A former employee of the Geneva-based commodities and energy trading firm, Gunvor, said he paid bribes to the president of the Republic of Congo via a presidential aide and Belgian firm Semlex to win Congolese oil contracts, according to a Swiss prosecution document.
The employee said he also paid other bribes on behalf of Gunvor to a state oil official and presidential aides to secure Ivory Coast oil deals.
Pascal Collard, who was sentenced to an 18-month suspended prison term by a Swiss court on Aug. 28 for corruption related to these oil deals, made the accusations in a plea bargain that meant he avoided serving time in jail or paying a fine.
Congo Communications Minister Thierry Moungalla, who acts as government spokesman, denied the allegations, saying Collard “was not able to provide any evidence.
This is a baseless accusation.” An Ivory Coast government spokesman declined to comment, Reuters said.
Collard made payments worth more than $15 million to secure Congolese oil deals. The payments were made to Congo’s president and his family members via intermediary companies, including Petrolia E&P SA, a firm owned by Congolese presidential aide Maxime Gandzion, and Semlex, the document said.
Collard, whose plea bargain was drawn up by Swiss federal prosecutors, said managers at Gunvor knew about the payments and approved them to win the deals between 2009 and 2011.
Reuters said it obtained a copy of the final plea bargain document from the court. It was received by the court in early July and approved by the court on Aug. 28.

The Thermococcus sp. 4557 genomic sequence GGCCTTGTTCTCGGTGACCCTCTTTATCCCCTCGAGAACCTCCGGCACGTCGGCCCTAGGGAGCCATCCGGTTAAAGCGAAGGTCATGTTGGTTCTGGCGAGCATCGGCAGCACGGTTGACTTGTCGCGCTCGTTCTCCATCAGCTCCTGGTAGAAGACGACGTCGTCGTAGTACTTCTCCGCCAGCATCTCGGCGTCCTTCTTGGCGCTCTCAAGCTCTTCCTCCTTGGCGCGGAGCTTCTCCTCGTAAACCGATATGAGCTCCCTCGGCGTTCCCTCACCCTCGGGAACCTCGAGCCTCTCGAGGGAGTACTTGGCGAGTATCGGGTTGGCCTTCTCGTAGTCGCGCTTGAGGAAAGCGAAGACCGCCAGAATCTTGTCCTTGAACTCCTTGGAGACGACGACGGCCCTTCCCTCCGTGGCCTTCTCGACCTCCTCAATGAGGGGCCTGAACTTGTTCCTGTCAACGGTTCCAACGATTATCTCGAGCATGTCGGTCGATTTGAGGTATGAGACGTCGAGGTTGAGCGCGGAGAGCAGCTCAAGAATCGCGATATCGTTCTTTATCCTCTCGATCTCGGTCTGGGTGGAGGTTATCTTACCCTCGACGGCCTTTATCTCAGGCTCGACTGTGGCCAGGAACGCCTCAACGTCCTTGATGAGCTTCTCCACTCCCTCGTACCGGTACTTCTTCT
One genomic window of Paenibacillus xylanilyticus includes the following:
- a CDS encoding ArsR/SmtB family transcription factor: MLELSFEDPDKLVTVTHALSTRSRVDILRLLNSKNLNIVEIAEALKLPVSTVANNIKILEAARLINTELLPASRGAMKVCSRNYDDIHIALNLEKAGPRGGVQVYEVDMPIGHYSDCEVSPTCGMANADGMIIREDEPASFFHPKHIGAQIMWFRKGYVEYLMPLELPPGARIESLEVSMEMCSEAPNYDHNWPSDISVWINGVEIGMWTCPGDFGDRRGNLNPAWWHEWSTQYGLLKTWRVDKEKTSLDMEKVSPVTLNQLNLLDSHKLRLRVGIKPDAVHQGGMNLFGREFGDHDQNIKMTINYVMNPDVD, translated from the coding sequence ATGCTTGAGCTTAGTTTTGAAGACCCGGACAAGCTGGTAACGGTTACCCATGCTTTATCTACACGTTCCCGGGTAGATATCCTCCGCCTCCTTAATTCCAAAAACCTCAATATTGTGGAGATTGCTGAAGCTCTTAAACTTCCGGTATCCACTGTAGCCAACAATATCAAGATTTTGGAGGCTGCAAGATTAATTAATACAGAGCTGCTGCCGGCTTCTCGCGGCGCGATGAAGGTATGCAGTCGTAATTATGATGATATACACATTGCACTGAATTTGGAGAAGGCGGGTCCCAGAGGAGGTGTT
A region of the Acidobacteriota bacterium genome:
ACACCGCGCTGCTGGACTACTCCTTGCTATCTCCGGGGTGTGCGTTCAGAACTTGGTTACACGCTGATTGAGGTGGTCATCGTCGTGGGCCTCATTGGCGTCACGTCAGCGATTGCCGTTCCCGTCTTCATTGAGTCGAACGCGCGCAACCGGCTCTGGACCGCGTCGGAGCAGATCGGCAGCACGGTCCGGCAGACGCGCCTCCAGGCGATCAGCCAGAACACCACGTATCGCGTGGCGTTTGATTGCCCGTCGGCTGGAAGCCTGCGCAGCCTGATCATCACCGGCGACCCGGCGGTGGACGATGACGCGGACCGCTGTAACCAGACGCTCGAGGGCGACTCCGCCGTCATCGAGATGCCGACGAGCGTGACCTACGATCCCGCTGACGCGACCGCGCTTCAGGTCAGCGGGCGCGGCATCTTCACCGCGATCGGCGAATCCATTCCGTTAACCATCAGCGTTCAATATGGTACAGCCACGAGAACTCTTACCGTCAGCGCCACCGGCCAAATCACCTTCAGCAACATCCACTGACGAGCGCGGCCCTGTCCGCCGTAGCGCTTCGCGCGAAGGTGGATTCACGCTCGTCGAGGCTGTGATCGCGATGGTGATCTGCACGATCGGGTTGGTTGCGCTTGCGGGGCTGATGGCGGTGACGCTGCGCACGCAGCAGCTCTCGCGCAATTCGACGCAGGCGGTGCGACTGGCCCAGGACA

Swiss prosecutors have said they are investigating whether Gunvor had any role in any corrupt practices or failures in corporate responsibility related to the deals.
A Gunvor spokesman said: “No member of management knew of the ex-employee’s corruption scheme or his efforts to defraud the company.” He said the firm had updated compliance controls since then and no longer did business in the two countries.
The trading firm fired Collard, a trader and business developer, in 2012 and filed a criminal complaint against him, accusing him of fraud and embezzlement.
A lawyer for Belgian passport maker and biometrics firm Semlex also declined to comment on the allegations that it facilitated payments in Congo and the Ivory Coast.
The document did not address whether Semlex was being investigated or accused of wrongdoing by the Swiss authorities.
The plea bargain, whose authors include federal prosecutors Gerard Sautebin and Anne-Claude Scheidegger, outlined “corrupt agreements with foreign public agents” relating to Gunvor’s business in Congo and Ivory Coast, both oil producers.